Copacabana

Copacabana is likely to be associated with one of the favorite beaches among tourists, located in Rio de Janeiro (Brazil). However, few people know that its name roots have to do with Bolivian village, established in the 17th century. Later, the local church was reconstructed into a well-known Brazilian Fort Copacabana.

The name of Capacabana has been adopted from Aymara language; it is translated as “the view of the lake”. Indeed, Copacabana is situated on the south-western shore of Titicaca Lake, the object of worship in Incas civilization. Long before the city was founded, it received much appreciation and attention from its rulers. In fact, lots of shrines and religious stuff were preserved in Copacabana, which is why this “holy” place was one of prior objects of protection for Incas from Spaniards. The most cherished site was the Virgen de la Candelaria statue, which gathered people all over South America, eager to obtain her blessing. It was created by Manco Kapac in 1576, grandson of Inca ruler at the time; he took it from Potosi to Copacabana. She is also referred to as The Black Madonna or Dark Virgin of the Lake. There are many legends about how she saved people caught in a storm. According to one of them, the Black Madonna also helped some Brazilian fisher man to overcome the natural disaster, and later he founded one of the famous areas in Brazil – Copacabana in Rio de Janeiro. In contrast, Our Lady of Copacabana became the Saint Patron of Bolivia.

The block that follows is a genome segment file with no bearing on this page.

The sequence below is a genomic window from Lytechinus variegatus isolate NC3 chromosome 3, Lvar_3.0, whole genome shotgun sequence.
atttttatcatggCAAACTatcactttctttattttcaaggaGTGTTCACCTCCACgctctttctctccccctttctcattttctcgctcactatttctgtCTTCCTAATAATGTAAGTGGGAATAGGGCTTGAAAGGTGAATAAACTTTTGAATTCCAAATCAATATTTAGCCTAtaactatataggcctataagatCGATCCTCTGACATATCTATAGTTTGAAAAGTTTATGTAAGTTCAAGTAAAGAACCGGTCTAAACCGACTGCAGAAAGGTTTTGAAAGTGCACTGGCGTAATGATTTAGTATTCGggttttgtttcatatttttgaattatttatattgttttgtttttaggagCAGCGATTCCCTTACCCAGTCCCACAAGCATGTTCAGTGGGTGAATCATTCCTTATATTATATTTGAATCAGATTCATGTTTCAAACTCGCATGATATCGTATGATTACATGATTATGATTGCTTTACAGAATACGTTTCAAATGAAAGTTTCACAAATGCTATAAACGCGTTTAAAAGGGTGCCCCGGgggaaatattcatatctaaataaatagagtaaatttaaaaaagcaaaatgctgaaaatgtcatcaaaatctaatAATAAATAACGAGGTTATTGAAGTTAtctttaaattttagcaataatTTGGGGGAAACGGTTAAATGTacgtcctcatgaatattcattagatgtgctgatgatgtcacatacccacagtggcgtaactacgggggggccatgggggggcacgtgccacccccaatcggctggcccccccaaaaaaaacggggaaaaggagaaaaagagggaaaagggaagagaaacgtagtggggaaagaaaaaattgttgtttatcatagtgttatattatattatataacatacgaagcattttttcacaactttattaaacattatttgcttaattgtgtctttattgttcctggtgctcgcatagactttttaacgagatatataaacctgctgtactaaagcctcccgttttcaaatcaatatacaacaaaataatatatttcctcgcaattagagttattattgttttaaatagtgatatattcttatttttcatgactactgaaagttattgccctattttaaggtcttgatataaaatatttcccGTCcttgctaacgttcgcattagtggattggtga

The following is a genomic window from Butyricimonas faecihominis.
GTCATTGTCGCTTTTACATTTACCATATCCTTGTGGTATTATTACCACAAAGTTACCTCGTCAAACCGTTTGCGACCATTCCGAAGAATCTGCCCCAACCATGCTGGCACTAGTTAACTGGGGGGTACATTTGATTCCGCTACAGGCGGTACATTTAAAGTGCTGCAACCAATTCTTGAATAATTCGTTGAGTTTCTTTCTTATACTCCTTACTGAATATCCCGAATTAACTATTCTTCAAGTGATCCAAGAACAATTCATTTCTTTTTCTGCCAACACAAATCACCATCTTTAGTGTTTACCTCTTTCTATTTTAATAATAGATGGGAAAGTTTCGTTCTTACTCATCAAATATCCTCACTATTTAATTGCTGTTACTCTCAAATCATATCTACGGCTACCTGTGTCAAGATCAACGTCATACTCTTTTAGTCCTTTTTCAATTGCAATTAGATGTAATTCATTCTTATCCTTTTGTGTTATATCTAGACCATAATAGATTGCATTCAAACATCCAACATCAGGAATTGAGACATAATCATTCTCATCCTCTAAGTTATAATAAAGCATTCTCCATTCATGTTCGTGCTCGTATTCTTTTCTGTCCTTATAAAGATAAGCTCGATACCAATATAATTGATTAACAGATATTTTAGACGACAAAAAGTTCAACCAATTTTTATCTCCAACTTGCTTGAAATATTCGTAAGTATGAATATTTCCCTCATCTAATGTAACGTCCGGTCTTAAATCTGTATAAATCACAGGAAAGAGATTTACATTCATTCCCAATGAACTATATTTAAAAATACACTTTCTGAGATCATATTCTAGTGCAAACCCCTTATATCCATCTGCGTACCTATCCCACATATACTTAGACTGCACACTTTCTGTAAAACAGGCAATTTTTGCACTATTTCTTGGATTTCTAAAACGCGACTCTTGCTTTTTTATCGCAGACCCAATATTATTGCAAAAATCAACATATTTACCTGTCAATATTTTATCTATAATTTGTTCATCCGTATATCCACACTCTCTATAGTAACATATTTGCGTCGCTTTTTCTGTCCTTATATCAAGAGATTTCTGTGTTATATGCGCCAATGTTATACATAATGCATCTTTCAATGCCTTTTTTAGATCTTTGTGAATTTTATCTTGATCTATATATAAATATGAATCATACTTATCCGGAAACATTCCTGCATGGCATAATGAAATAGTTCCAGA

Spaniards were also surprised by the miracles Our Lady could do. In practice, there are some myths that harvests of Black Madonna’s contradictors were destroyed; that was the price of disbelief in her wonder-working powers. Astonished Spaniards, who eventually conquered Copacabana, immediately started building of a church named after her in Copacabana. At first, the statue was moved into a local chapel in 1583, which later became the Basilica de la Virgen de Candelaria. It was executed in Moorish style in 1805. It is one of the brightest sightseeing spots in Copacabana that pulls in both curious tourists and devoted pilgrims. The sanctuary of the Black Madonna is full of worshippers ‘wax images that embody their wishes.

Lots of local events are related to the Basilica. One of the famous festivals in Bolivia is arranged in Copacabana on February. It is called Virgen de la Candelaria. For several days calm cities on the Titicaca Lake transform into noisy and festive destinations. In particular, the celebrations take place in Copacabana on the one side of the lake and in Peruvian Puno on the other. Parades, dances and marches are guaranteed for every visitor. The other tradition related to Bolivian Saint Patron is Benedicion de Movildades – the consecration of cars, which occurs every day at 10 AM and 2:30 PM. 

As far as Copacabana was one of the sacred places among Incas, it is not a surprise that the other must-see sites are related to their livelihood. There are three relics left. Horca del Inca or “scaffold” is presented with three large stones, used for stars and the Sun observation. Baño del Inca is a modern museum of archeological findings; there is a well on the backyard that was likely to possess miracle-making powers. Asiento del Inca is believed to be a seat or meeting place of Incas’ priests.